When it launched back in late 2010, the Nissan LEAF electric car was given an EPA-approved range of 73 miles per charge — more than enough for most daily commutes to and from work without needing to recharge away from home.
Yet while the range appears enough on paper, Nissan and other automakers of sub 100-mile electric cars have learned the hard way that those who drive electric cars with 80-100 miles of all electric range still suffer range anxiety from time to time. In fact, for many would-be owners, seeing a sub 100-mile range on the window sticker is enough to put them off an electric car altogether, despite the massive disparity between their actual and perceived range requirements.
But, hints Nissan,its next-generation electric car battery pack will be large enough that it will eliminate range anxiety for most drivers.
Talking with Automotive News (subscription required) at the 2015 North American International Auto Show in Detroit, Nissan’s Chief Planning Officer Philippe Klein — who replaced Brit Andy Palmer at the company after Palmer left to become CEO of Aston Martin — said that the Japanese automaker is developing a next-generation battery pack which could eliminate range anxiety in all but the most extreme of cases.
“We don’t need that much to get out from the basic range anxiety,” he told reporters. “We’re going to be there relatively quickly.”
While Klein wouldn’t specify the vehicle the new battery pack would be used in, he did hint the new battery chemistry would likely debut some time in 2017 or 2018. That would place it in the same time frame as the suspected second-generation Nissan LEAF, which is expected to arrive as a 2017 or 2018 model-year car.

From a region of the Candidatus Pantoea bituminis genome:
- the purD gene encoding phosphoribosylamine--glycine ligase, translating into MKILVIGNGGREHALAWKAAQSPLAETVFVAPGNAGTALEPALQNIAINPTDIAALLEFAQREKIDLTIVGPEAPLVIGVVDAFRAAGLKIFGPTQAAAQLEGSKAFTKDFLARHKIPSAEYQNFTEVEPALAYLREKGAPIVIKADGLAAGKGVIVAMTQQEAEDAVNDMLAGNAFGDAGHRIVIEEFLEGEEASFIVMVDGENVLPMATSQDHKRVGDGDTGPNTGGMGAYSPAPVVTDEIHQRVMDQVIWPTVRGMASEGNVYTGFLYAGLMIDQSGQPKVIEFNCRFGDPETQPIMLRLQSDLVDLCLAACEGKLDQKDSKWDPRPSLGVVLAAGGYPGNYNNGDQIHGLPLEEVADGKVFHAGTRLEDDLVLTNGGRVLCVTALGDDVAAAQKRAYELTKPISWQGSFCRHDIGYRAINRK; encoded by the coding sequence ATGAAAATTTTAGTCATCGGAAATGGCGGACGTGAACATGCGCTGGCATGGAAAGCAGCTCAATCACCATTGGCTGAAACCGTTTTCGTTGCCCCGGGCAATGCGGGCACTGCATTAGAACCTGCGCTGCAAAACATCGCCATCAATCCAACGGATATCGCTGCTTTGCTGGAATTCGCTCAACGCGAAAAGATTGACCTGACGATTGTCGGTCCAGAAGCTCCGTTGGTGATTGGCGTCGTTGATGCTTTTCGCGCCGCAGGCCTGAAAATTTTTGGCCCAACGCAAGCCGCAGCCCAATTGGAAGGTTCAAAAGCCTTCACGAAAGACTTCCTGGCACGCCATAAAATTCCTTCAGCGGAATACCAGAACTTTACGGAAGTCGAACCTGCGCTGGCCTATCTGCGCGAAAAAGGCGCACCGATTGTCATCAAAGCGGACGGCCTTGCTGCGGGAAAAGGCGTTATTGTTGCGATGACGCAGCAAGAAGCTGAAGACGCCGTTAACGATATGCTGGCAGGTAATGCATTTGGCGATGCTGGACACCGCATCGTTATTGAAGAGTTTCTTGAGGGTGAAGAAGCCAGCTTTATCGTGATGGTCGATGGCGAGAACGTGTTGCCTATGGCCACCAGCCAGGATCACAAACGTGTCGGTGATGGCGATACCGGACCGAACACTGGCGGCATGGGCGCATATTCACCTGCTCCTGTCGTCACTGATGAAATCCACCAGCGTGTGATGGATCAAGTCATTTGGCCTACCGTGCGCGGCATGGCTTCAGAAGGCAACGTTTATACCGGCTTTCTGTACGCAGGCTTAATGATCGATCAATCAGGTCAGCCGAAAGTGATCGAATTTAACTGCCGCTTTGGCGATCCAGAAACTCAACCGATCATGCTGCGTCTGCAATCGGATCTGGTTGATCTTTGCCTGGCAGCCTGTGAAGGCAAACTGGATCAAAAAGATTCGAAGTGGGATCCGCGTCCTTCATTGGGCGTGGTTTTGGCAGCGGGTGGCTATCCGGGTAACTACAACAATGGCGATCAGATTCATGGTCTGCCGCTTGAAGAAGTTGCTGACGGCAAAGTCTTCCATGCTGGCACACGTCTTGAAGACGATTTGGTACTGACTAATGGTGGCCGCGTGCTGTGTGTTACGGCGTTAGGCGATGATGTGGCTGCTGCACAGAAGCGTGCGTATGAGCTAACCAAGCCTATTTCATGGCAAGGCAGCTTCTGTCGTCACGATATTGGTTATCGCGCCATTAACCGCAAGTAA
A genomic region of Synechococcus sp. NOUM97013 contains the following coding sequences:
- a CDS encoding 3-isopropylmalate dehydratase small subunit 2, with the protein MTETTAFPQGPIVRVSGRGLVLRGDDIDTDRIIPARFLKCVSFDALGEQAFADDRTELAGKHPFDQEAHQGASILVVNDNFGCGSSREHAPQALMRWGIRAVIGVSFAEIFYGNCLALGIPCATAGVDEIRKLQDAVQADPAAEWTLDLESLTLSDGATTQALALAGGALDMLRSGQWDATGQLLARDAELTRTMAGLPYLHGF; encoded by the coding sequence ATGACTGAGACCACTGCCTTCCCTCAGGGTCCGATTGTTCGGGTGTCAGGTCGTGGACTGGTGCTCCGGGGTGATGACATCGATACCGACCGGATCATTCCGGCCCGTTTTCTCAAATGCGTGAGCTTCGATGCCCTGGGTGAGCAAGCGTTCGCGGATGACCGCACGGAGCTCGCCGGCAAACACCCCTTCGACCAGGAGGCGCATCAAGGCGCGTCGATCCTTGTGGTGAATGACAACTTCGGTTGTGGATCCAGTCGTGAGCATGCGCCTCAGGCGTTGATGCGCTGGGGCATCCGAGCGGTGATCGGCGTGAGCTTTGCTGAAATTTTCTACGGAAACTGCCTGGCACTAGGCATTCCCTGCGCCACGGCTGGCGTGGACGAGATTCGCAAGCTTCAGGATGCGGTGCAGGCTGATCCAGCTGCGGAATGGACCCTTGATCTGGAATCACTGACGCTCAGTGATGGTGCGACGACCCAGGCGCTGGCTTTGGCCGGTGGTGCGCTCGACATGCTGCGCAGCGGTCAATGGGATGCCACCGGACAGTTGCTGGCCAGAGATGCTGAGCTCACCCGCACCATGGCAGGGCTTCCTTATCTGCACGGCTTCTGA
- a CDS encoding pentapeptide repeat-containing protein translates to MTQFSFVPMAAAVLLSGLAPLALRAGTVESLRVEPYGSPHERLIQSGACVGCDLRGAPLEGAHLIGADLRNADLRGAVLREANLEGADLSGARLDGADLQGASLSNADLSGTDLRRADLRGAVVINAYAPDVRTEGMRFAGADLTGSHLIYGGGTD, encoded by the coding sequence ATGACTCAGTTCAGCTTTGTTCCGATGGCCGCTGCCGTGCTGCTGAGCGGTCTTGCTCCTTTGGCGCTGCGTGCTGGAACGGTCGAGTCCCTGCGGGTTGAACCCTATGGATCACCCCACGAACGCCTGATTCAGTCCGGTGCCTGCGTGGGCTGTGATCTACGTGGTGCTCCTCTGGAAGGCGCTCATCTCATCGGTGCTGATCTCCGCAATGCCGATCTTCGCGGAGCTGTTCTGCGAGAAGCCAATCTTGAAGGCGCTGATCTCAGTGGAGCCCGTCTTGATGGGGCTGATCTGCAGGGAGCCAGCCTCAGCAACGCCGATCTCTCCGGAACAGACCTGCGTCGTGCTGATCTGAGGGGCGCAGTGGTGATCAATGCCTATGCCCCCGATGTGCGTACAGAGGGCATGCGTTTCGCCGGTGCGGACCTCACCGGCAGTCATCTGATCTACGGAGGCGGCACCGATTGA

Before you get too excited however, it’s unlikely we’ll see a Nissan electric car any time soon with a range that exceeds that of the Tesla Model S or the promised aftermarket 400-mile Tesla Roadster battery pack.
That’s because Nissan believes it isn’t all that far from reaching a battery pack capacity and range that really will eliminate range anxiety for most.
“It’s fair to recognise we are a bit short,” Klein said in regard to the 2015 Nissan LEAF’s official 84-mile EPA rating. “But for commuting purposes, we are not very far from getting out from range anxiety.”
In terms of information, there’s nothing new given away by this latest interview concerning Nissan battery technology and future LEAF range. Yet it does act to provide further evidence to confirm the long-held belief among most in the plug-in world that the next-generation Nissan LEAF will have at least a 150-mile battery pack.
The real unanswered question — and one we’re unsure of the answer to — is this: will 150-miles of all-electric range really eliminate range anxiety, or will it simply become the new baseline?
Humans have an uncanny habit of always wanting more, regardless of how much they already have. Will 150 miles really be enough, or will the consensus among the buying public always demand more range than is truly needed?
Leave your thoughts in the Comments below.
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